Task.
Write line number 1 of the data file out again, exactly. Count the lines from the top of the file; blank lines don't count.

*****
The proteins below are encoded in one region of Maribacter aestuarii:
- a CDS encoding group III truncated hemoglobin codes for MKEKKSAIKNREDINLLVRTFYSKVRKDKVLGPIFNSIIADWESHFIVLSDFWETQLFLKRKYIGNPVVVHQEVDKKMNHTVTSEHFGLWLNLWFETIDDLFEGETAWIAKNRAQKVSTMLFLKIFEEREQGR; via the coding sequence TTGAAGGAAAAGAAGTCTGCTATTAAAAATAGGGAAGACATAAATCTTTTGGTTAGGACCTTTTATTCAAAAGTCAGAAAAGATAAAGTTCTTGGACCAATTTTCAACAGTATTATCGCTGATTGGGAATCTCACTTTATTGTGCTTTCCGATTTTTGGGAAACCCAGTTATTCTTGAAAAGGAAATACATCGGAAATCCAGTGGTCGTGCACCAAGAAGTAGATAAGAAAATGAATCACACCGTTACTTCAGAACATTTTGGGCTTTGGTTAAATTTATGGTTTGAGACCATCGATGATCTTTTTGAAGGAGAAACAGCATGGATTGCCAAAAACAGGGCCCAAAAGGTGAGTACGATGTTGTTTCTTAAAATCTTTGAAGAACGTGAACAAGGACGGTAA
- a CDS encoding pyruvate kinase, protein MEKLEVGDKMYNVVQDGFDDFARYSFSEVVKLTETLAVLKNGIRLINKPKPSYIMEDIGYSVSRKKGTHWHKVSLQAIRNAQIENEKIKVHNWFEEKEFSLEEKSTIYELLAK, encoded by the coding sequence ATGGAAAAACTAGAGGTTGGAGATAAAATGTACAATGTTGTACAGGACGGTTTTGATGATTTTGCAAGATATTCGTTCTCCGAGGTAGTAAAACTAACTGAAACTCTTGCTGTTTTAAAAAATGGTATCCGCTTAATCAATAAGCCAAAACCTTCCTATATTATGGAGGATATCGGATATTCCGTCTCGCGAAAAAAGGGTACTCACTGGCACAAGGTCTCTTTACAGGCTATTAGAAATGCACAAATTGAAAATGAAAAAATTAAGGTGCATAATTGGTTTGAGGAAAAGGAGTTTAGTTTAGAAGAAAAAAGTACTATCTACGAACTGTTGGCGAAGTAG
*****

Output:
The proteins below are encoded in one region of Maribacter aestuarii: